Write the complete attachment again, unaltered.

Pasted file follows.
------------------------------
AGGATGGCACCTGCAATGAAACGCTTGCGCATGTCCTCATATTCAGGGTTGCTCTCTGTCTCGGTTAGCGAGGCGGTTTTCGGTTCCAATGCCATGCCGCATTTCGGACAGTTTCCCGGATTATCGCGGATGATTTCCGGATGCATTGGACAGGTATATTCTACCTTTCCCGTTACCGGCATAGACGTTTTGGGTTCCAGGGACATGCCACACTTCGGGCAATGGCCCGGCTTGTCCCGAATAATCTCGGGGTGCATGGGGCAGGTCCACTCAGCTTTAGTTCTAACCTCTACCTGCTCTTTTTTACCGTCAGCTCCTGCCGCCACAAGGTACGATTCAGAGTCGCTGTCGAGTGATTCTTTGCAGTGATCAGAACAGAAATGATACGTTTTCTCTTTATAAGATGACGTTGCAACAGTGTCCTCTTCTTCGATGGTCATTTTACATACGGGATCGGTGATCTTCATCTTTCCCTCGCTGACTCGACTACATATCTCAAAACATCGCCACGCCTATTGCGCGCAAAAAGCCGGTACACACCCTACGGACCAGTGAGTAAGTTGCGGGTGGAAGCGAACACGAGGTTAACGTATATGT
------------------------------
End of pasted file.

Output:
AGGATGGCACCTGCAATGAAACGCTTGCGCATGTCCTCATATTCAGGGTTGCTCTCTGTCTCGGTTAGCGAGGCGGTTTTCGGTTCCAATGCCATGCCGCATTTCGGACAGTTTCCCGGATTATCGCGGATGATTTCCGGATGCATTGGACAGGTATATTCTACCTTTCCCGTTACCGGCATAGACGTTTTGGGTTCCAGGGACATGCCACACTTCGGGCAATGGCCCGGCTTGTCCCGAATAATCTCGGGGTGCATGGGGCAGGTCCACTCAGCTTTAGTTCTAACCTCTACCTGCTCTTTTTTACCGTCAGCTCCTGCCGCCACAAGGTACGATTCAGAGTCGCTGTCGAGTGATTCTTTGCAGTGATCAGAACAGAAATGATACGTTTTCTCTTTATAAGATGACGTTGCAACAGTGTCCTCTTCTTCGATGGTCATTTTACATACGGGATCGGTGATCTTCATCTTTCCCTCGCTGACTCGACTACATATCTCAAAACATCGCCACGCCTATTGCGCGCAAAAAGCCGGTACACACCCTACGGACCAGTGAGTAAGTTGCGGGTGGAAGCGAACACGAGGTTAACGTATATGT